American poets, learn your job;

Write whatever irks the mob;

Stomp these wimps who fear to mean,

Whose sole craft is to make the scene.

Born yesterday, to the world they go;

“Born again” they’ll never know.


Cast a slim eye

On dusk, on dawn:

Driver, drive on.



Freedom from the World of Words


Beyond the strictly performance-oriented and “crafty” aspects of the poetic art, one of the central goals of Lew’s curriculum was to create “freedom from the world of words”—a strange thing, one might think, for a poet to teach; yet that teaching was central to his own particular brand of “perceptual Buddhism”, and was perfectly in line with the Buddhist aphorism, “to name something is to kill it.” As Lew declared:


Those who live in the world of words

Kill us

Who seek union with what goes on whether I look at it or not.


“Union with what goes on whether I look at it or not” was Lew’s way of talking about what it might be like to reach absolute objectivity, remembering Frithjof Schuon’s observation that “in order to attain objectivity it is necessary to die a little”, and in the understanding that the world of words, our obsession to name things, always veils absolute objectivity by introducing the subjective element. He well understood that one of the main elements in Sangsara, the world of illusion-producing-suffering—if not the lynch-pin of the whole thing—is the universal human tendency to mistake the names of things for the things themselves, after which we see the things themselves only through the lens of those names, thus his doctrine that “only poets know that words don’t mean anything.” When words cease—at least as the labels we stick on things, the frames-of-perception created by language—what does the world look like? The answer is: Energy. The world-beyond-words is what the Hindus call Shakti—another name for the Great Goddess, known to inspired lyric poets as the Muse. That Energy is the Matter half of the Form-and-Matter pair from Aristotle’s famous hylomorphic theory—which, when the two are married, beget what is called “substantial form”, as when the matter of a poem, what the poet wants to say, is perfectly united with the form of the poem, the best and only way of saying it. All Matter, for the poem or for a life, is drawn from the reservoir of universal Energy, the universal potentiality for experience, otherwise known as the Cosmos. But the Form of the poem, of the life—the soul of it—comes purely from God through the unseen world. There is no way to predict what shape that form will take until it appears; it’s all already there in the first moment of creation, but it only fully reveals itself as the poem is composed, or the life lived out.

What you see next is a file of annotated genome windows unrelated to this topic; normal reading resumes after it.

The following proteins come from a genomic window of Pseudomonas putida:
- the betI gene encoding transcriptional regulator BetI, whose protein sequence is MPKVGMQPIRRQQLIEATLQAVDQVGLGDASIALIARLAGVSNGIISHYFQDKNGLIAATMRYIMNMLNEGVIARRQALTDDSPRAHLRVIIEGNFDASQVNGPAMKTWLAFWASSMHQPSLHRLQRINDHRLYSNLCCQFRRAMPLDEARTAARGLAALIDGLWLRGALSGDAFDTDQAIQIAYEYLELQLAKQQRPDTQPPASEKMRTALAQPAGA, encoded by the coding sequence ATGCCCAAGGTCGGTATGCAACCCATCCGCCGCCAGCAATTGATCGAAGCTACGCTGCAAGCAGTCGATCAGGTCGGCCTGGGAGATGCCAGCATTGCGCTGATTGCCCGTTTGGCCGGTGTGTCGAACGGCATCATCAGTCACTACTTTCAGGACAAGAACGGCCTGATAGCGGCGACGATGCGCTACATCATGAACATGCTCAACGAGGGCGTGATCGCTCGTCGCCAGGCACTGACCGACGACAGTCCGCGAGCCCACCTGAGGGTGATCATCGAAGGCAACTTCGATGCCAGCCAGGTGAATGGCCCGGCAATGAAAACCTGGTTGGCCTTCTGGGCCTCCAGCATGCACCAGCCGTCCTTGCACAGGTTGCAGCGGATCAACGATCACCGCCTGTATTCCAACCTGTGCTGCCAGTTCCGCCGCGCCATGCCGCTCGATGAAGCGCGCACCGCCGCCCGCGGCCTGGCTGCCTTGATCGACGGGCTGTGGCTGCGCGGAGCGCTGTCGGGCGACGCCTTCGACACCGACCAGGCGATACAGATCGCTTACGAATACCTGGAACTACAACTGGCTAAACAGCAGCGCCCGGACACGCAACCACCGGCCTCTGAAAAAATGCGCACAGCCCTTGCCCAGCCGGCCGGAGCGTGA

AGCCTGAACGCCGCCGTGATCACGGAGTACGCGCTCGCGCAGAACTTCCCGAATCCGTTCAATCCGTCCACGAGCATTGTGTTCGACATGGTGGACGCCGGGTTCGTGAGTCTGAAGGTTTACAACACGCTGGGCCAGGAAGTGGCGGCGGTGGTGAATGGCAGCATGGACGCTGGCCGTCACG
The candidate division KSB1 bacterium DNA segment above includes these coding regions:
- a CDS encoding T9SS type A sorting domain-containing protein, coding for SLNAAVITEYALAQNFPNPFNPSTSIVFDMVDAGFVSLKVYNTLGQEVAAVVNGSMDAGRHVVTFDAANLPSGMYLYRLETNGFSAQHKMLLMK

For Lew—though he wouldn’t have said it this way—the idea was make the world of language part of the Matter, not the Form, to avoid the trap of expecting your words to do your talking for you by realizing that words don’t mean anything, you do. (The question then becomes: do the words, your intent to speak them, and the form that intent takes, come from you, your ego, or simply through you from beyond you, from inspiration—which ultimately means, from the First Speaker Himself? It could be that Lew Welch’s inability to answer this question is what ultimately ended his life?)


Lew worked to turn words into matter rather than form by comparing human language to the virtually-formless din made by a treeful of blackbirds, and gave us exercises to help us make this transformation, composed (for example) of all the found poems and samples of American speech he exhibits in his “Din Poem”:


Hi, man, what’s happening? See you people later.

Hi, man, what’s happening? See you people later.

Hi, man, what’s happening? See you people later.


If William Carlos Williams, the mentor of many of the Beat poets (including Lew), could say “no ideas but in things” (a very Aristotelian poetic), Lew did him one better by maintaining that “words are things, not ideas”, thereby leaving no way for Form and Meaning to arrive but from somewhere beyond language entirely.



Two Riddles


            As a further step toward producing freedom from the world of words, Lew composed three riddles—“The Rider Riddle”, “The Riddle of Bowing”, and “The Riddle of Hands”—whose answers are entirely concrete. The solutions to these riddles are not ideas; they are nothing that the world of words could conceive of or understand—consequently nobody affected by “the philosopher disease” will be able to solve them. I’m leaving out “The Rider Riddle” here because it leads somewhere else, toward Shamanism; it’s basically a way of finding your spirit helper or totem animal. (I’ll get back to this riddle when the time comes to tell to the story of Lew’s death and continuance.) But the other two are more like koans. They can’t be figured out by thinking about them; the only way to solve them is to let go of all philosophical and symbolic thinking, and make your mind as concrete as possible. Lew says about them: “They are Koans for beginners, making no claim for Perfect Enlightenment, but those who solve them will discover a deep spiritual insight.” Unlike koans, however, they have explicit answers that can be told—but shouldn’t; they should only be confirmed. Both The Riddle of Bowing and The Riddle of Hands have only one right answer.